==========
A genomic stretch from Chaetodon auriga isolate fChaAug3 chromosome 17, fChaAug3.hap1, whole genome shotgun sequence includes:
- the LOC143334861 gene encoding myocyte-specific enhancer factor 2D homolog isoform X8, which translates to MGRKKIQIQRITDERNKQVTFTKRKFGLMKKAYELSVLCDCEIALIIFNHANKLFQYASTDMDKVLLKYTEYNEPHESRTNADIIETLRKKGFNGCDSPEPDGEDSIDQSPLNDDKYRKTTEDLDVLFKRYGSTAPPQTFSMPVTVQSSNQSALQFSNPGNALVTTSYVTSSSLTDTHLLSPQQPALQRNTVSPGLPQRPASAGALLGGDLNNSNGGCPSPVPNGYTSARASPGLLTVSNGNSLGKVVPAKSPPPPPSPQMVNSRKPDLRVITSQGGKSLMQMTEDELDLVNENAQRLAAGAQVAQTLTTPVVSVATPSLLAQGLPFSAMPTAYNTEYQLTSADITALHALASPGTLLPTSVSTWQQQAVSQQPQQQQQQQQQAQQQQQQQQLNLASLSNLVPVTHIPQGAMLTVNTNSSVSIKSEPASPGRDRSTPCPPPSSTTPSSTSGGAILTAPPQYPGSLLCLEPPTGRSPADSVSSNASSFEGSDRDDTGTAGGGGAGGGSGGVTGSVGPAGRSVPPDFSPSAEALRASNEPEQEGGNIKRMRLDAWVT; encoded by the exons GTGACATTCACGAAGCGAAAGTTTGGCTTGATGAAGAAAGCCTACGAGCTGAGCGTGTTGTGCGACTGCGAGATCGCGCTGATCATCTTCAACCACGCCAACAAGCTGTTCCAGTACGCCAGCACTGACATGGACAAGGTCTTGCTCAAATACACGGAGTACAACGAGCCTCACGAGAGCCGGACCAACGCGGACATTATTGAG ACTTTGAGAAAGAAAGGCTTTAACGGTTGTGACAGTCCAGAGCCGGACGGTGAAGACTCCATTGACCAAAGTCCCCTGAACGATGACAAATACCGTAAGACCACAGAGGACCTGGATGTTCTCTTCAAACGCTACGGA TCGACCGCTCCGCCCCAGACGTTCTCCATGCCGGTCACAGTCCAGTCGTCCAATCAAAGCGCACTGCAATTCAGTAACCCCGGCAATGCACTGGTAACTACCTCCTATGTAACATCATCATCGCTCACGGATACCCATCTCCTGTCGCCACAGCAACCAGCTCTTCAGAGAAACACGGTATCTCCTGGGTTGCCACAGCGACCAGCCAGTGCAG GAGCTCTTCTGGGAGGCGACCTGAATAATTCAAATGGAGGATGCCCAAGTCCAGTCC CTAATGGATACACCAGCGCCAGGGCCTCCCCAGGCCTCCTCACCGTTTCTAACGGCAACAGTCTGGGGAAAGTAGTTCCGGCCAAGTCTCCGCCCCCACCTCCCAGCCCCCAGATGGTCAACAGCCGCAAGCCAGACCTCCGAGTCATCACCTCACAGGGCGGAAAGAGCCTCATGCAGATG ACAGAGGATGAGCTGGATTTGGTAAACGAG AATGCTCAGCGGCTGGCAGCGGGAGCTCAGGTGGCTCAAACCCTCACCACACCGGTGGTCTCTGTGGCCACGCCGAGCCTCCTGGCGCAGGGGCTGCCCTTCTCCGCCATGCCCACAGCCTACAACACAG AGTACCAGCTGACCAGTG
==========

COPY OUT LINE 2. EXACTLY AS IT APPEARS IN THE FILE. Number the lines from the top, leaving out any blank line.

- the LOC143334861 gene encoding myocyte-specific enhancer factor 2D homolog isoform X8, which translates to MGRKKIQIQRITDERNKQVTFTKRKFGLMKKAYELSVLCDCEIALIIFNHANKLFQYASTDMDKVLLKYTEYNEPHESRTNADIIETLRKKGFNGCDSPEPDGEDSIDQSPLNDDKYRKTTEDLDVLFKRYGSTAPPQTFSMPVTVQSSNQSALQFSNPGNALVTTSYVTSSSLTDTHLLSPQQPALQRNTVSPGLPQRPASAGALLGGDLNNSNGGCPSPVPNGYTSARASPGLLTVSNGNSLGKVVPAKSPPPPPSPQMVNSRKPDLRVITSQGGKSLMQMTEDELDLVNENAQRLAAGAQVAQTLTTPVVSVATPSLLAQGLPFSAMPTAYNTEYQLTSADITALHALASPGTLLPTSVSTWQQQAVSQQPQQQQQQQQQAQQQQQQQQLNLASLSNLVPVTHIPQGAMLTVNTNSSVSIKSEPASPGRDRSTPCPPPSSTTPSSTSGGAILTAPPQYPGSLLCLEPPTGRSPADSVSSNASSFEGSDRDDTGTAGGGGAGGGSGGVTGSVGPAGRSVPPDFSPSAEALRASNEPEQEGGNIKRMRLDAWVT; encoded by the exons GTGACATTCACGAAGCGAAAGTTTGGCTTGATGAAGAAAGCCTACGAGCTGAGCGTGTTGTGCGACTGCGAGATCGCGCTGATCATCTTCAACCACGCCAACAAGCTGTTCCAGTACGCCAGCACTGACATGGACAAGGTCTTGCTCAAATACACGGAGTACAACGAGCCTCACGAGAGCCGGACCAACGCGGACATTATTGAG ACTTTGAGAAAGAAAGGCTTTAACGGTTGTGACAGTCCAGAGCCGGACGGTGAAGACTCCATTGACCAAAGTCCCCTGAACGATGACAAATACCGTAAGACCACAGAGGACCTGGATGTTCTCTTCAAACGCTACGGA TCGACCGCTCCGCCCCAGACGTTCTCCATGCCGGTCACAGTCCAGTCGTCCAATCAAAGCGCACTGCAATTCAGTAACCCCGGCAATGCACTGGTAACTACCTCCTATGTAACATCATCATCGCTCACGGATACCCATCTCCTGTCGCCACAGCAACCAGCTCTTCAGAGAAACACGGTATCTCCTGGGTTGCCACAGCGACCAGCCAGTGCAG GAGCTCTTCTGGGAGGCGACCTGAATAATTCAAATGGAGGATGCCCAAGTCCAGTCC CTAATGGATACACCAGCGCCAGGGCCTCCCCAGGCCTCCTCACCGTTTCTAACGGCAACAGTCTGGGGAAAGTAGTTCCGGCCAAGTCTCCGCCCCCACCTCCCAGCCCCCAGATGGTCAACAGCCGCAAGCCAGACCTCCGAGTCATCACCTCACAGGGCGGAAAGAGCCTCATGCAGATG ACAGAGGATGAGCTGGATTTGGTAAACGAG AATGCTCAGCGGCTGGCAGCGGGAGCTCAGGTGGCTCAAACCCTCACCACACCGGTGGTCTCTGTGGCCACGCCGAGCCTCCTGGCGCAGGGGCTGCCCTTCTCCGCCATGCCCACAGCCTACAACACAG AGTACCAGCTGACCAGTG